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I added the following line to a Windows7 hosts file:

127.0.0.1 mecserver

Using ping mecserver works fine, but if I use this name to connect to the notebook (like localhost) to see the Windows shares it always wants me to enter user credentials. Entering the local username + password doesn't work. Which indicates to me that the remote host is connected.

Using the following in the Windows explorer address field of local system results in:

\\mecserver Result: I have to enter a username and password but the local user don't work

\\localhost Result: Displays me the local shares - this is what I want with \\mecserver

\\127.0.0.1 Result: Displays me the local shares - this is what I want with \\mecserver

I want to use \\mecserver with the result of localhost/127.0.0.1. Is this somehow possible?

EDIT: What I have done so far:

I shared on a Notebook a network share with the name "testshare". Without any network cable/wlan connected I try to connect to this share from this notebook. This works with \localhost\testshare and \127.0.0.1\testshare. But I need a special path for a third party program like \mecserver\testshare. So I added the line 127.0.0.1 mecserver to the host file. ping mecserver works (local from this notebook) but when I try to access the testshare with \mecserver\testshare it promts a login window. I entered the current notebook user but it says password wrong. I even added a new testuser with the name test and password test and tried to add this into this login window but it don't work (password wrong). Enabling the guest account don't help either. The share is open to everyone and the file/directory security access for this folder/files too.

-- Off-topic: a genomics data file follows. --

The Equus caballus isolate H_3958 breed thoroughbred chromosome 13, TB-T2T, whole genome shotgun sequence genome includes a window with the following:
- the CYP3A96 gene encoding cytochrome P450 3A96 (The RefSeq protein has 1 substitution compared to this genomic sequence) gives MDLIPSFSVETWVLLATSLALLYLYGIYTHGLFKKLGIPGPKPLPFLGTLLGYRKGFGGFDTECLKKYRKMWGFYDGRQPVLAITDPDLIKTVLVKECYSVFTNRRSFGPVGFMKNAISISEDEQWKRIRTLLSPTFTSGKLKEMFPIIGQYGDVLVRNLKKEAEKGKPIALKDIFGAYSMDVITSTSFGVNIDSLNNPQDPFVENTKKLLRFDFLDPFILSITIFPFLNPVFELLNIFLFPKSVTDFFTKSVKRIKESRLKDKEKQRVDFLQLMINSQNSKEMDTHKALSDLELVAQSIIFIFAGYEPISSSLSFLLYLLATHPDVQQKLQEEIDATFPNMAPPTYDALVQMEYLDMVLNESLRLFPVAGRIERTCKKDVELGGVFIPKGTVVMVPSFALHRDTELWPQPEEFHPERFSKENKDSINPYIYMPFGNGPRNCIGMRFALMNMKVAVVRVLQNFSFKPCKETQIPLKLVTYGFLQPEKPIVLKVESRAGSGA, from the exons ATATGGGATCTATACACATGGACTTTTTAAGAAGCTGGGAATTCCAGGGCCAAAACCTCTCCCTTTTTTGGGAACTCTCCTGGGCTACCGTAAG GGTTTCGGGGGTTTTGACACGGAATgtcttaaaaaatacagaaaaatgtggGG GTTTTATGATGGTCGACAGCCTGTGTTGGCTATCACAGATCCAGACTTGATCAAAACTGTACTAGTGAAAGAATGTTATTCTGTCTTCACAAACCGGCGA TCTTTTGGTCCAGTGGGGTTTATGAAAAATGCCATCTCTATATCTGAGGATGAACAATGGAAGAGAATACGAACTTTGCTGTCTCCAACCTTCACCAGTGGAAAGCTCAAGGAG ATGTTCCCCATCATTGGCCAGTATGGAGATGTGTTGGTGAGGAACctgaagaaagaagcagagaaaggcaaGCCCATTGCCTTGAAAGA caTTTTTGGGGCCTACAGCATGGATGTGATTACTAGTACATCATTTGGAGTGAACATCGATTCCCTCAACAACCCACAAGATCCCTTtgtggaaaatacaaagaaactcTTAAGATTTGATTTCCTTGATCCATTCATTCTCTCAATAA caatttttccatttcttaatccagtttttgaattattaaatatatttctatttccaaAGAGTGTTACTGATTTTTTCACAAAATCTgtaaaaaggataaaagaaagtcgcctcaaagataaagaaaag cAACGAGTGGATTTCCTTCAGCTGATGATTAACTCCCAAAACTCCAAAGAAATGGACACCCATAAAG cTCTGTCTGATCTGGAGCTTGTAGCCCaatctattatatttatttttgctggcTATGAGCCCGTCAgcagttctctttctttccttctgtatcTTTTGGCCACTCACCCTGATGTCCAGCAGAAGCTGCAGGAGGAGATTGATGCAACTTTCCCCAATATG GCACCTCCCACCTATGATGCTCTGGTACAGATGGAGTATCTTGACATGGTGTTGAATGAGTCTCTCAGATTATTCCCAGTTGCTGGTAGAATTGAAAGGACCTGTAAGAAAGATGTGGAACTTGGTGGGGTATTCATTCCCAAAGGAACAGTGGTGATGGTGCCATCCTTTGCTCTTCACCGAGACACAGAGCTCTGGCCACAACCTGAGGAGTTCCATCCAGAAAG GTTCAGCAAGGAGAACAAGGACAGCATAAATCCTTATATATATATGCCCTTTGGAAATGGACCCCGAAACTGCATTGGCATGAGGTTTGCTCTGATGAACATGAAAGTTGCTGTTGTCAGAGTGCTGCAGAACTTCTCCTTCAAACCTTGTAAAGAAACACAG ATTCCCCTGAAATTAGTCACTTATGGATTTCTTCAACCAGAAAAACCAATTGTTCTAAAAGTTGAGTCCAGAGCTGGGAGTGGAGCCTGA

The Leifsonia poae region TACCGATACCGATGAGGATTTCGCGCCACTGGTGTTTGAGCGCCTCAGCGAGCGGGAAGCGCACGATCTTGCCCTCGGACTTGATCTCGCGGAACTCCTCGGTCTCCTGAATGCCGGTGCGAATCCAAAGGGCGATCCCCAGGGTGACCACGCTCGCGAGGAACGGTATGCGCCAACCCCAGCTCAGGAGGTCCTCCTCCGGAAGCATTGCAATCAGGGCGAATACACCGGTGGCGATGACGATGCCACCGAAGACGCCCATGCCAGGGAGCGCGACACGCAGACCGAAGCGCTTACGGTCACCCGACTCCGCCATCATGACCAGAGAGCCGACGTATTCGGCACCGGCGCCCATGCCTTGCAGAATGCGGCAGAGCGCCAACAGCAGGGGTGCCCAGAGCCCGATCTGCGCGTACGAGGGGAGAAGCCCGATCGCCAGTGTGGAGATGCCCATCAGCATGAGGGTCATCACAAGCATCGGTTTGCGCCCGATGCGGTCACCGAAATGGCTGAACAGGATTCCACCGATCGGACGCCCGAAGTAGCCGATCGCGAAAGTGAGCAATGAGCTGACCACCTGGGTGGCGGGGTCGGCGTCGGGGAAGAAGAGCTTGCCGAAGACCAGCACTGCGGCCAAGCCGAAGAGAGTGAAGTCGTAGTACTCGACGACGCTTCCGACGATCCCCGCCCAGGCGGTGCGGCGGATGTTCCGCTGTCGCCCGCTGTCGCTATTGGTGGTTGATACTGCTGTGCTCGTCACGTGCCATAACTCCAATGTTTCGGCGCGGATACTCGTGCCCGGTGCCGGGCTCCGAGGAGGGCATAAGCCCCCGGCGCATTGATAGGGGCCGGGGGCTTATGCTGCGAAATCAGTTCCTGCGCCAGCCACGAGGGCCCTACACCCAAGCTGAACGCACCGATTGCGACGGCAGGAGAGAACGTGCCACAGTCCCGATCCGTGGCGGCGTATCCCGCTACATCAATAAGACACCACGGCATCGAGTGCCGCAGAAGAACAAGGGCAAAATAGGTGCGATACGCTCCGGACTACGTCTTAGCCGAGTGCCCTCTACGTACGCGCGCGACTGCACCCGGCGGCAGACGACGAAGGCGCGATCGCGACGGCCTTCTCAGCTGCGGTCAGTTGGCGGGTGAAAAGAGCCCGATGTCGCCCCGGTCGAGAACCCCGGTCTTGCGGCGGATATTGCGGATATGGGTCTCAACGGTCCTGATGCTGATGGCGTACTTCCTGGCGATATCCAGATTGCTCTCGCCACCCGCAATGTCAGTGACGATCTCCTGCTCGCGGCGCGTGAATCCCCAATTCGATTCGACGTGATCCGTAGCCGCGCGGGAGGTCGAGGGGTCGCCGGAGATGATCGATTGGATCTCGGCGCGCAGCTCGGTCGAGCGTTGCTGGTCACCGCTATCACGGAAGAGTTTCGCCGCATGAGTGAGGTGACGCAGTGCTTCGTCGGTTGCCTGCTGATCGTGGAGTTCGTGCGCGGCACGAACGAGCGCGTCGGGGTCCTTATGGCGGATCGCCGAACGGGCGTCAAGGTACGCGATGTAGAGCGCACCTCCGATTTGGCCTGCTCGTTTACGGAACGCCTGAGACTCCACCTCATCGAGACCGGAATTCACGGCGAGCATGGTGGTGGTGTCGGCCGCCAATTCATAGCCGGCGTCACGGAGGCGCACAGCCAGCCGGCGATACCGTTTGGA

Adding 127.0.0.1 mecserver to the lmhosts file has the same effect like adding to the hosts file - it promts me this login window. I removed the 127.0.0.1 mecserver line from the hosts file when I played with the lmhosts file just to be sure.

Login dialog window (sorry only in german)

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1  
I think the hosts file only affects DNS lookups (which is why pingworks). When you use the double-backslash to access network shares, WINS/NetBIOS is used. –  Oliver Salzburg Feb 7 '12 at 13:45
    
Possibly related: serverfault.com/a/42916/61246 –  Oliver Salzburg Feb 7 '12 at 13:48
    
I changed the registry values and restarted the computer but it did not change anything. –  hitzi Feb 7 '12 at 14:01
    
The user local to where? The client? Or the server providing the file service? –  JdeBP Feb 7 '12 at 15:03
    
I added a more detailed description what I have tried. –  hitzi Feb 8 '12 at 6:57

2 Answers 2

I think you need to look at the LMHOSTS file. The hosts file seems to only affect generic DNS lookups. When you use the \\ to access a network share, WINS is used.

In the same folder where you find the hosts file, there should also be a lmhosts file.

The contents sound promising:

# This is a sample LMHOSTS file used by the Microsoft TCP/IP for Windows.
#